Living with Pectus Carinatum

I have been living with Pectus Carinatum for 36 years now. For those of you unfamiliar with the term, Pectus Carinatum is a rare condition that typically affects 1 person in every 1000. The condition can affect both males and females but tends to be more common in males. The condition causes the breastbone to protrude outwards due to an overgrowth of cartilage. It can be noticeable from birth but tends to become more noticeable in toddler years or as the person hits puberty and through their teenage years. It is offered referred to as ‘Pigeon Chest’.

How is Pectus Carinatum treated?

During my toddler years and into my teenage years I was taken to see my family GP. Both times, the same information was given. It is a cosmetic condition only and as such nothing can really be done about it. The only advice I was given was to try and build chest muscle to reduce it. It was only in later years I discovered there are things that can be done to resolve the issue.

The first is bracing. Wearing a bespoke chest brace in your teenage years, under the supervision of a specialist can resolve the condition permanently. This is because in your teenage years your chest hasn’t fully set, therefore by applying constant pressure in the right way, you can correct the chest shape. I don’t think bracing was an option in my teenage years. If it was, it certainly wasn’t mentioned to me. It is now available in the UK and other countries, however, at least in the UK it is still classed as a ‘cosmetic condition’ so the NHS will not fund it. This is available in the UK and US if you are able to fund it privately.

The second option is surgical intervention. There are two different surgical approaches to this but both are surgically invasive treatments that require extensive chest surgery and a significant recovery period. Due to my age, if I was to get this corrected, surgery would be the only option. Surprisingly a few NHS trusts will fund this but you have to be very lucky. This can be privately financed in the UK and US.

Does Pectus Carinatum stop you from doing things?

I would say on the whole it technically doesn’t stop you from doing things. However, what does stop you from doing things is how self-conscious you become about it. As an example, I used to love swimming and sport. At 11 years old I played football for the school and a local club, I was on the rugby team, athletics team, cricket team, and probably some others I have forgotten. By 15 I would no longer do any sport largely because I didn’t want to change in front of people. So I would say it’s more the psychological impact that it has on a person rather than physical symptoms.

In saying that I do remember some exercises, such as lying on your chest and stomach were uncomfortable to do, and had to cheat a little. (Using my arms to lift me slightly of the ground).

Does Pectus Carinatum affect your breathing?

This is where it gets a little confusing. I don’t specifically remember my breathing being affected by Pectus Carinatum. As a child and teenager I did not have asthma and used to do a lot of sport. As mentioned above though my participation went from very active to very minimal between the ages of 12 and 15.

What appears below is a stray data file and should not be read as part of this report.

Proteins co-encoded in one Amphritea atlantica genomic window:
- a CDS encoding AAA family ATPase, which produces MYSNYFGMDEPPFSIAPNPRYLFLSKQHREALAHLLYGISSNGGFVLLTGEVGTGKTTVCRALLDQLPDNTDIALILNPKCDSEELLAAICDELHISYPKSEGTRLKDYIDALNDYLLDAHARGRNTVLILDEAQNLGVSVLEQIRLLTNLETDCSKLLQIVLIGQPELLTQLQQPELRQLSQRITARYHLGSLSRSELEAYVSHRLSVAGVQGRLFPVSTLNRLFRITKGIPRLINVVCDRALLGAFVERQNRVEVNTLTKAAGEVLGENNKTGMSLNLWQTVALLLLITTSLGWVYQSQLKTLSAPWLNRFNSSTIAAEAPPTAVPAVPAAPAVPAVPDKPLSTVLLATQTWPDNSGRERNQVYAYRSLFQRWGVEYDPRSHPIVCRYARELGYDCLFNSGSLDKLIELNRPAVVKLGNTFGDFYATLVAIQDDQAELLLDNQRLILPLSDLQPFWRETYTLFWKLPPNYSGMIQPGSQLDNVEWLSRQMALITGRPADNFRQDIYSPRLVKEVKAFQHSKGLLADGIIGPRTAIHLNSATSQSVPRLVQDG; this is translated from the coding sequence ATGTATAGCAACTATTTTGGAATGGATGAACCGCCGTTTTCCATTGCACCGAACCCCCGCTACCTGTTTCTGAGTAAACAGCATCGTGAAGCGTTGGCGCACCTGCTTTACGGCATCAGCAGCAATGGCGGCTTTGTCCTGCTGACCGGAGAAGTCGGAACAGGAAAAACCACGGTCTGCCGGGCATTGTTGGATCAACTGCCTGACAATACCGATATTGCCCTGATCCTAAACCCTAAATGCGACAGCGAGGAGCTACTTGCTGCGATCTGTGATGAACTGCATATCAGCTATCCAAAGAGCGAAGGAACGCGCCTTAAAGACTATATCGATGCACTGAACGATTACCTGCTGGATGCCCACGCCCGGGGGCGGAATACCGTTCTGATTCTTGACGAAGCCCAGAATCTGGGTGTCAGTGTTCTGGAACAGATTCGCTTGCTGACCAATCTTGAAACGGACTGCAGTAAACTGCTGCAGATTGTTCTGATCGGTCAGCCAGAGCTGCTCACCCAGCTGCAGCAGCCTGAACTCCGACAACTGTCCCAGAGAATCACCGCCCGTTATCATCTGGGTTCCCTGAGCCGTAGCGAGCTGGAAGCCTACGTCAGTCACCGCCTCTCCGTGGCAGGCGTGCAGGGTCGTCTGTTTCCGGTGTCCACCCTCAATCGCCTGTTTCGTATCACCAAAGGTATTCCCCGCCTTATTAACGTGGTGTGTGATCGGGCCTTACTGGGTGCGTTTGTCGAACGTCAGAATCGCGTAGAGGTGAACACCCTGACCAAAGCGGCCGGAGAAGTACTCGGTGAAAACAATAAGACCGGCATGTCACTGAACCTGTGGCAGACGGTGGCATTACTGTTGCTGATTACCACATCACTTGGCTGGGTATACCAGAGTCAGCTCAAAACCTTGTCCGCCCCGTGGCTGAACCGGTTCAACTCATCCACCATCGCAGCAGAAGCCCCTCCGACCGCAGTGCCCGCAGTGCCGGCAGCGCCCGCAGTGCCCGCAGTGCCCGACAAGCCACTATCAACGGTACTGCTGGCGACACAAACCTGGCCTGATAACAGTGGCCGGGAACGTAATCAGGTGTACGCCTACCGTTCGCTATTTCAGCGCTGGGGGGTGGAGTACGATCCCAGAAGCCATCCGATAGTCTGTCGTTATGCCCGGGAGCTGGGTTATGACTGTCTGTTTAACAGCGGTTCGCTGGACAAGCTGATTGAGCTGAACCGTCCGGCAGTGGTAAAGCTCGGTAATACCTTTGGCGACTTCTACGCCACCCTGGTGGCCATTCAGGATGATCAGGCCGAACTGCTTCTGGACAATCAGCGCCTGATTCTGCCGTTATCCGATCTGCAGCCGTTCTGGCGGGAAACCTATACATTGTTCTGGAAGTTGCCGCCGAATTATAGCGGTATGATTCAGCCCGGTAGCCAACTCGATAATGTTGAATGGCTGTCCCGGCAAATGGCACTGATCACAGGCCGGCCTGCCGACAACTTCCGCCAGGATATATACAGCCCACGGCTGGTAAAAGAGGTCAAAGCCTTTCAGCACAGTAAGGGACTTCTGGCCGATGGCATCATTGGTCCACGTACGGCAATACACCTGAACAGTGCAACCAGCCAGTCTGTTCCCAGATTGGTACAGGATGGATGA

At the age of 18, I started having chest pains and breathing problems. I was rushed into hospital after experiencing severe chest pain and trouble breathing. Following an x-ray, it turned out my left lung had collapsed, or tension pneumothorax to give it its technical name. This needed an immediate emergency procedure to put in a chest drain to reduce the pressure and resulted in months in and out of the hospital and multiple surgeries. Following a second major op to remove part of my left lung, this calmed down for a while. Then six years later I started getting the same pains and it turned out my right lung had followed the same path. Once again multiple hospital stays and another bout of chest surgery and the removal of the top 10% of my right lung.

Thankfully apart from the odd bout of chest drain, and excluding a couple of hospital stays, my lungs have been good since 2010. I have even managed a couple 10K charity runs and even a half marathon.

I must stress my cardiothoracic surgeon can not tie my lung issues with my pectus carinatum. But in the same breath he can’t rule it out, but does believe it to be unlikely related. As he is a Pectus Carinatum specialist, and as I have not come across anyone with Pectus Carinatum and the same lung issue, I would tend to agree.

Where am I now?

I am 36, married with a house, two dogs, a good job and still living with Pectus Carinatum as an adult. It has taken a psychological toll on me more than anything else. But it certainly hasn’t held me back or got in the way despite the additional lung issues. That being said, if I was a teenager again and knew a brace could resolve the issue relatively quickly and without surgery, I would certainly be shouting “sign me up”.

Living with Pectus Carinatum

Further information on Pectus Carinatum in the UK

Further information on Pectus Carinatum in USA

Further information on Pectus Carinatum in Australia

I hope you enjoyed reading ‘Living with Pectus Carinatum’ If you know of any other good resources from anywhere in the world, please comment below to help others.

Read more posts.

Leave a Reply

This site uses Akismet to reduce spam. Learn how your comment data is processed.